Derivative Mining Rights

Under the Mining Act 1978, the holder of a mining tenement may authorise others to explore or mine specific minerals on a tenement.

Derivative Ming Rights are also included as land for landholder duty purposes.

A derivative mining right is a right that is defined to mean an authorisation of a kind described in section 118A of the Mining Act 1978 (whether or not the authorisation purports to be made under that section).  Duty will apply to:

  •   the transfer or grant of a derivative mining right, regardless of whether there is consideration for the transaction;  and
  • the  surrender  of  a  derivative  mining  right  if  there  is  consideration  for  the surrender.

Points to Consider

Existing Rights - What happens on transfer of tenement ?

A tenement may be transferred with the rights existing. Care is needed to ensure that duty is not paid on the re-grant of the right.

A person may acquire a mining tenement where a third party holds derivative mining rights. A direct transfer of a mining tenement can terminate these rights and as such must be re-granted to the person that held them before the transfer.

Duty will not apply to the re-grant of these rights if the person paid duty when the rights were originally acquired. Duty will also not apply to the grant of derivative mining rights to a seller under an agreement for the sale of a tenement where that person is essentially retaining the rights.

There must be an agreement for transfer, rather than solely a transfer, to ensure  the  condition regarding the grant of the prospective right is genuinely agreed and documented - in order to allow concession as to duty.

(extract from the Explanatory Memorandum Revenue Laws Amendment Bill 2018)

Initial Grant of Right

The Grant of the Right will be subject to duty. This can occur on purchase of a tenement with a reciprocal right granted.

Tenement that has a right attached.
Valuation issues

Where a tenement is transferred subject to the grant of a derivative mining right to another person, the purchaser will usually only pay for the balance of the rights they are acquiring.  However, as the purchaser technically   acquires   all    the    rights   under   the   transaction,   the consideration will not represent the full value of the tenements.   This means  the  Commissioner  must  assess  duty  on  the  unencumbered value of the tenement including the value of the rights.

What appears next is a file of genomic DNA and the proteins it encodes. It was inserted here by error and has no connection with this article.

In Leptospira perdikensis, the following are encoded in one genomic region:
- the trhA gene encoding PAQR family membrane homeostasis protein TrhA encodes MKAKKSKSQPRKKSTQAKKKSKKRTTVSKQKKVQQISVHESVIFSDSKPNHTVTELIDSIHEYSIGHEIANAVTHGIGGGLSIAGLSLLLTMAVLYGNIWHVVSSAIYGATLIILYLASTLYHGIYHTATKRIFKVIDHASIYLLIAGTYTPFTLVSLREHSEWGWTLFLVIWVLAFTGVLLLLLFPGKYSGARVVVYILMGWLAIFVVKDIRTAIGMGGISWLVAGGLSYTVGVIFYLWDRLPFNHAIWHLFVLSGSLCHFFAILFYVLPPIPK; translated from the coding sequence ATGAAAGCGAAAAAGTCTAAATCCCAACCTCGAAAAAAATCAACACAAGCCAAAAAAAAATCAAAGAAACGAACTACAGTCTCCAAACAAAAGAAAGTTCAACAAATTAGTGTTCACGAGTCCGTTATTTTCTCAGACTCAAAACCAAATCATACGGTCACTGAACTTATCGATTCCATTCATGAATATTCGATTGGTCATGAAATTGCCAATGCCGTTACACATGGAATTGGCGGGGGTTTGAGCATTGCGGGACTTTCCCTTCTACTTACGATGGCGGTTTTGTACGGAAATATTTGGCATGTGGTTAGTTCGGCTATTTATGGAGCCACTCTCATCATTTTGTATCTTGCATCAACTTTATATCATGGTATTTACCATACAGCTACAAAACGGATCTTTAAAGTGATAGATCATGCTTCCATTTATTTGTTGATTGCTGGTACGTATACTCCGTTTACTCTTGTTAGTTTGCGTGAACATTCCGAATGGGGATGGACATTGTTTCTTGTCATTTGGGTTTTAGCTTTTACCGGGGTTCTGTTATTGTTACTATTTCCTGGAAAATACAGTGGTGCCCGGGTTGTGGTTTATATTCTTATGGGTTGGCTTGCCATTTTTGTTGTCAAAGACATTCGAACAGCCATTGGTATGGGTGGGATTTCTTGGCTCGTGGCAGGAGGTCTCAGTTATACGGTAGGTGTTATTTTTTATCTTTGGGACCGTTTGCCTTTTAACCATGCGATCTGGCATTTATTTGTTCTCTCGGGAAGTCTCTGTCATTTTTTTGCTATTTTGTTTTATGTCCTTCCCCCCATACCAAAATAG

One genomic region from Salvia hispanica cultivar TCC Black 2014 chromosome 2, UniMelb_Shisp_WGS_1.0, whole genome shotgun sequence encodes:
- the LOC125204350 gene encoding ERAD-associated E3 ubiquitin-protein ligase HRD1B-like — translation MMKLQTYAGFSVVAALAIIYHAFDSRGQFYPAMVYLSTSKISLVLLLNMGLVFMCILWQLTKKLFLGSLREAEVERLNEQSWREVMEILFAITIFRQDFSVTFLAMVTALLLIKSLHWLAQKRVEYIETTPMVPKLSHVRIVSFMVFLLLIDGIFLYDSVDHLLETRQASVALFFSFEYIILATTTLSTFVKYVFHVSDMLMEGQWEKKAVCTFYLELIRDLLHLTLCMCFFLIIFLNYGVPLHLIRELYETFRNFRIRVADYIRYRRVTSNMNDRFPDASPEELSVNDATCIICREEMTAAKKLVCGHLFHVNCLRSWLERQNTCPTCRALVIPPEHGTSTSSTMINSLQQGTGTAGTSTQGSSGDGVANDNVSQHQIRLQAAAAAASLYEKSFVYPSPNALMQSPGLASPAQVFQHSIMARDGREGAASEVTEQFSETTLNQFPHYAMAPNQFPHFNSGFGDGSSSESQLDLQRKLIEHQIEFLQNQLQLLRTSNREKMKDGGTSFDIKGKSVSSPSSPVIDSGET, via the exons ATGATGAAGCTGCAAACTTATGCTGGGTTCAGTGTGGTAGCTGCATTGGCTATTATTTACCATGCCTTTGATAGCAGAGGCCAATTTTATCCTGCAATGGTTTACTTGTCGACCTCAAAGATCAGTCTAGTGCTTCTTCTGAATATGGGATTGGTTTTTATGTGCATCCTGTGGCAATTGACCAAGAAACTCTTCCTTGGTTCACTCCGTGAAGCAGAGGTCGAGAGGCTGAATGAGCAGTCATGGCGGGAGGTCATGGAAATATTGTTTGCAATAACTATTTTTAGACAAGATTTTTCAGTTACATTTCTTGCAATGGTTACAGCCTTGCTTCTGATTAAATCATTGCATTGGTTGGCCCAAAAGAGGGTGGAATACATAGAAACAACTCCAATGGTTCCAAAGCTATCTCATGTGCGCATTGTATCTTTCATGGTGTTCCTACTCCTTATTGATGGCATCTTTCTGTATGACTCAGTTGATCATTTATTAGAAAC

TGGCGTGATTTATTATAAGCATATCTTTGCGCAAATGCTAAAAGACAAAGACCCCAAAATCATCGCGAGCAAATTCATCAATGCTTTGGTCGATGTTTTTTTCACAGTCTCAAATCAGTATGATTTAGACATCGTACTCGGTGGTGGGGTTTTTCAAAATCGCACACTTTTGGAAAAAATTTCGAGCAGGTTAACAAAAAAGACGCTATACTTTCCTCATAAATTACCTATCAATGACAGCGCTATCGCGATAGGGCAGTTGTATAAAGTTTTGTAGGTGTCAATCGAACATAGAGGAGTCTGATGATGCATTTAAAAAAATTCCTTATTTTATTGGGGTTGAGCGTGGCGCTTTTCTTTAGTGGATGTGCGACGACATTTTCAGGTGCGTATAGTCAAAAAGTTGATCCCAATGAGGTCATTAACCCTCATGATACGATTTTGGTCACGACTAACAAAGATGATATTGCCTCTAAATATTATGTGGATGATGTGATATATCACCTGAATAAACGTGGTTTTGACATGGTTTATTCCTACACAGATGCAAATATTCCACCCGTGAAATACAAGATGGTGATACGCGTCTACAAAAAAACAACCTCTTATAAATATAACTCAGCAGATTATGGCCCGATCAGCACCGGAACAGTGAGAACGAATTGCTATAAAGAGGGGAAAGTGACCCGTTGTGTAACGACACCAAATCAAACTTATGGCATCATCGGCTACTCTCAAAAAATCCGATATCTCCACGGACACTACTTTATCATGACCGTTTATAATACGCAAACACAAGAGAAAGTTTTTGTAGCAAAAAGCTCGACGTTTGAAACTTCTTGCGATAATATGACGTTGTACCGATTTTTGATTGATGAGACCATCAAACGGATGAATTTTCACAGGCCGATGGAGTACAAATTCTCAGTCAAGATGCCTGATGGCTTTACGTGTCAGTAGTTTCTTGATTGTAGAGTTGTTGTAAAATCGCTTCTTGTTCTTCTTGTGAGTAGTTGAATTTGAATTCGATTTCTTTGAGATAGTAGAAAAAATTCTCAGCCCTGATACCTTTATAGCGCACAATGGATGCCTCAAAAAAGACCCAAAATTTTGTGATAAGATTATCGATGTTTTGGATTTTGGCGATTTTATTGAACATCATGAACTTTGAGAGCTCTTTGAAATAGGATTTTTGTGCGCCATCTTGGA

To overcome this, the division (legislation) includes specific provisions to ensure the effect   of   derivative   mining   rights   are   taken   into   account   when determining   the    unencumbered   value   of   the   tenements   being transferred.

(extract from the Explanatory Memorandum Revenue Laws Amendment Bill 2018)

Legislation includes specific no double duty provisions for certain grants of derivative mining rights where those rights were essentially already owned by the grantee.

Example taken from the Explanatory Memorandum (Revenue Laws Amendment Bill 2018)

Person A holds a mining tenement and agrees to sell the tenement to Person B, subject to person B retaining the rights to explore for and mine gold in  the tenement.   A pays consideration for the tenement excluding the value of the gold rights.

Section 91E(2) allows the Commissioner to have the tenement valued taking  into  account  the  effect  of  the  gold  rights.    In  this  case,  the consideration  paid by  C  reflects the value  of  the tenements  having regard to the rights.  Duty will be assessed on the consideration.

Once the agreement for transfer are duty endorsed, duty will not apply to the grant of gold rights by A to B.

Note:  Section  91I  provides  for  a  reassessment  to  be  made  if  the prospective right is not granted as required.

Sale of a Tenement with Rights attached

Any agreement for sale should include a clause that provides for the re-grant of a Derivative mining right, otherwise a duty liability could arise to the holder of the right and they not be aware, not being a party to the sale contract.